- Any grievous bodily disease.
The required intent may be established where:
- A continuous course of events led to the victim’s death, and the defendant meant to kill or cause GBH at any time during those events,
- The defendant meant to kill or cause GBH but genuinely believed his or her actions would not lead to that outcome, or
- The defendant meant to kill or cause GBH to a particular person but instead caused the death of a bystander.
Reckless indifference to human life
A defendant is recklessly indifferent if he or she did, or omitted to do, an act foreseeing that death would be the probable result.
Constructive murder, sometimes called ‘felony murder’, is where another person’s death occurred during or immediately after the defendant or an accomplice committed, or attempted to commit, a criminal offence punishable by a maximum penalty of at least 25 years in prison.
Such offences include:
- Robbery while armed with a dangerous weapon,
- Robbery with wounding, and
- Sexual intercourse with a child under 10 years.
Penalty for murder
Section 19A of the Crimes Act 1900 prescribes a maximum penalty of life imprisonment for the offence of murder, and it is important to be aware that in New South Wales life imprisonment means ‘for the term of a person’s natural life’.
Standard non parole periods
Murder offences also carry what’s known as ‘standard non parole periods’ (SNPP), which are guideposts of reference points for a sentencing judge when determining the minimum term a person must spend behind bars before he or she is eligible to apply for release on parole.
The SNPPs for murder are:
|Murder — of a police officer, emergency services worker, correctional officer, judicial officer, council law enforcement officer, health worker, teacher, community worker, or other public official, exercising public or community functions and the offence arose because of the victim’s occupation or voluntary work||25 years|
|Murder — where the victim was a child under 18 years of age||25 years|
|Murder — in other cases||20 years|
Defences to murder
Self defence is the most common defence to murder.
The defence is contained in section 418 of the Crimes Act 1900, which states that a person is not criminally responsible if he or she believes the actions were carried out in self-defence, and the conduct is a reasonable response to the perceived circumstances.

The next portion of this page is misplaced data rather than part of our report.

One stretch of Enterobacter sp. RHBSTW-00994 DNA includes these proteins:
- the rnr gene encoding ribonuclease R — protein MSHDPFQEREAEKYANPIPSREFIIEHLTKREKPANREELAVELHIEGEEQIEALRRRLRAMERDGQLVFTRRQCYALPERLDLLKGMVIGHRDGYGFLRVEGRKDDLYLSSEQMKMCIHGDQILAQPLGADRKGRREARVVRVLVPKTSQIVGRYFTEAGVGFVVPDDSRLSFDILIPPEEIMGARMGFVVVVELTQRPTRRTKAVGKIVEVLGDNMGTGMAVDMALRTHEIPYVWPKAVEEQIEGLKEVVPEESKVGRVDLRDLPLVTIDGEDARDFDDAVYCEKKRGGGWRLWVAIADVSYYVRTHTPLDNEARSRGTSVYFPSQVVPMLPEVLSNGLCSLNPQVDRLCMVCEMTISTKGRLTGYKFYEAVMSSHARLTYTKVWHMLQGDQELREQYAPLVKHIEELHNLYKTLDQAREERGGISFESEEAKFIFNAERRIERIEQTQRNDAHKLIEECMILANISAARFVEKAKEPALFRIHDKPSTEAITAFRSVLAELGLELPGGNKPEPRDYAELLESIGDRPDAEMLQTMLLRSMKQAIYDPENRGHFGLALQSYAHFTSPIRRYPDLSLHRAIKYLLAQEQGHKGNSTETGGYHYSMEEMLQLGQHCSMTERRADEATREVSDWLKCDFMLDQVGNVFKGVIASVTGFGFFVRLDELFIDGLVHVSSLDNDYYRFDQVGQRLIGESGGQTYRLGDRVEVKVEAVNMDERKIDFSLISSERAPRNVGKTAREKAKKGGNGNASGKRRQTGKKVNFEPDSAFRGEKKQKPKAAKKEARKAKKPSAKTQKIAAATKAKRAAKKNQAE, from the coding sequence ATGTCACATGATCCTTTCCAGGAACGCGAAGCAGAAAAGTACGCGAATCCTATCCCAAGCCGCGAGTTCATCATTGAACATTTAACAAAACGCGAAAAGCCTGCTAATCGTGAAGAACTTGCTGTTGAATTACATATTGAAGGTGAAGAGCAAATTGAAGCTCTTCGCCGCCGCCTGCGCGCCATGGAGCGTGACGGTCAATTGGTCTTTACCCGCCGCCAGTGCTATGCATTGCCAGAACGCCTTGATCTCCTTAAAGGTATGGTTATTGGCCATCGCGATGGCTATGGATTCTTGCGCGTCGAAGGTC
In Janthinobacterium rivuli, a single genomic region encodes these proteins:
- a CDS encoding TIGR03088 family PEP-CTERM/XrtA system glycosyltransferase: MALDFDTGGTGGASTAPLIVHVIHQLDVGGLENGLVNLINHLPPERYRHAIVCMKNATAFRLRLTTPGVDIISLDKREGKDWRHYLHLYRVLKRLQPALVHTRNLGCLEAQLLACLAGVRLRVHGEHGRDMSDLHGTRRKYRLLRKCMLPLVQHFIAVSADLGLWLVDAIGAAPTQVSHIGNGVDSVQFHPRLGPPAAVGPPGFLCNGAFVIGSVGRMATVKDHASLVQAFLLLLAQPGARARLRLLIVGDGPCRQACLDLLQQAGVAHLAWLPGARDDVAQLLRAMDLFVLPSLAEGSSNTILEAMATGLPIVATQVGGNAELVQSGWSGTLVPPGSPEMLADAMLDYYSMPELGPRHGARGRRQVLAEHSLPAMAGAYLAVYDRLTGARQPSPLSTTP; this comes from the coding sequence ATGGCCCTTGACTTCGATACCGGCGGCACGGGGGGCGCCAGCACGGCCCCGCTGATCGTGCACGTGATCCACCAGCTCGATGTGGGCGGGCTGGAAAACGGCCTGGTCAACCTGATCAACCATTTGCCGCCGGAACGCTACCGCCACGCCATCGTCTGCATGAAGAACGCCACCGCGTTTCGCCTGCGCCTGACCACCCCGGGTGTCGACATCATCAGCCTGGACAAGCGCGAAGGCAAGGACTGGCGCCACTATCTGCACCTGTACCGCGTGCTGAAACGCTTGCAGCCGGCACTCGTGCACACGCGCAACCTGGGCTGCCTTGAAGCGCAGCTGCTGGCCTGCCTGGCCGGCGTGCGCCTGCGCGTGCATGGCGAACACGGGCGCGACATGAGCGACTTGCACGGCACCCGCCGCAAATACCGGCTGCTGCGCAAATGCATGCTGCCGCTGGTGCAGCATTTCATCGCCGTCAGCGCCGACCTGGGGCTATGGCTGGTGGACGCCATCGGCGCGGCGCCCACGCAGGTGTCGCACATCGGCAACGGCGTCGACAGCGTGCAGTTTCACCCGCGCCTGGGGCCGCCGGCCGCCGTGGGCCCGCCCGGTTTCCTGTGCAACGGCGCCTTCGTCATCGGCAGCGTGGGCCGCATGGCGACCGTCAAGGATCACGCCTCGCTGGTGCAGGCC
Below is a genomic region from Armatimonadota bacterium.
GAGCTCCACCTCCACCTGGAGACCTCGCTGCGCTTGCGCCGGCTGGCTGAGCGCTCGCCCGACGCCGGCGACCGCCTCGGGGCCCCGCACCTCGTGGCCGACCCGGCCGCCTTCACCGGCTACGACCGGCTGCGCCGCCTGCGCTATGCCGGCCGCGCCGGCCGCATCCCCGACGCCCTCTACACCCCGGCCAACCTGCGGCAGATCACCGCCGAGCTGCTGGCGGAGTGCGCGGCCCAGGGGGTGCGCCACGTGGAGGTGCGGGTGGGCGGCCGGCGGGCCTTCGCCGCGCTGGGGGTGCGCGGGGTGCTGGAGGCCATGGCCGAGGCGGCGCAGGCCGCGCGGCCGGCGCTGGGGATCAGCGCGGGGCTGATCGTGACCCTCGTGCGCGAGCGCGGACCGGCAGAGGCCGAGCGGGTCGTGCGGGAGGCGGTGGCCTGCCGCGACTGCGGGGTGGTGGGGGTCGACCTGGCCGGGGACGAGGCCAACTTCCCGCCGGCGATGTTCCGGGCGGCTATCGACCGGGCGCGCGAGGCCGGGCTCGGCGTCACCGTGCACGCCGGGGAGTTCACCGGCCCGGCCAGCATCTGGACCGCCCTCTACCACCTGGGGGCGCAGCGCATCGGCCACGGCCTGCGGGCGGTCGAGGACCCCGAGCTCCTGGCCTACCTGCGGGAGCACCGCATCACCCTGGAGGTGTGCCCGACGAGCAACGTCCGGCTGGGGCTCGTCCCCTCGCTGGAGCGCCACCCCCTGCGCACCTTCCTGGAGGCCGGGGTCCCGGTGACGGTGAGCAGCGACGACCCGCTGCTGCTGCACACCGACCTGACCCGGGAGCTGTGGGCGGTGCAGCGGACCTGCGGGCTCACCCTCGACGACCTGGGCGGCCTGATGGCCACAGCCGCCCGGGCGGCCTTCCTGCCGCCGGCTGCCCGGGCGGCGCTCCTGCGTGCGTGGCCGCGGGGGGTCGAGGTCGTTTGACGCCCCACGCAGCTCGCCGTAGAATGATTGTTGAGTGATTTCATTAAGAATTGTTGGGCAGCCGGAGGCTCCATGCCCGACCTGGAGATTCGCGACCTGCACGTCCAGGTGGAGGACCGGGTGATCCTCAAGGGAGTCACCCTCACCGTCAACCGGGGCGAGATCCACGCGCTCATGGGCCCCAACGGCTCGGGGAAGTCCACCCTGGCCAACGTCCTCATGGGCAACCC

Self-defence is a complete defence, which means the person is entitled to be found not guilty for their actions.
The defence is available where the conduct is necessary to:
(a) defend oneself or another person, or
(b) prevent or terminate the unlawful deprivation of ones liberty or the liberty of another person, or
(c) protect property from unlawful taking, destruction, damage or interference, or
(d) prevent criminal trespass to any land or premises or to remove a person committing any such criminal trespass.
This extends to situations where a person steps in to defend another person.
However, section 420 of the Act makes clear that self-defence is not available where a person uses force that involves the intentional or reckless infliction of death only to protect property or prevent a trespass.
And section 421 provides that where a person uses excessive force to defend themselves or another, including to prevent the unlawful deprivation of liberty, and that force results in their target’s death, the person will be criminally responsible for manslaughter rather than murder provided that he or she believed the conduct was necessary in the circumstances.
Significantly, section 419 stipulates that if evidence of self-defence is raised, the prosecution must then prove beyond a reasonable doubt that the actions did not amount to self-defence. If the prosecution is unable to do this, the defendant must be acquitted.
As mentioned above, automatism is also a defence to murder.
Charged with murder?
If you or a loved-one has been accused of murder, call Sydney Criminal Lawyers anytime on (02) 9261 8881 to arrange for a conference or prison visit with a defence lawyer who is vastly experienced in advising and representing clients in serious criminal cases, including murder and manslaughter.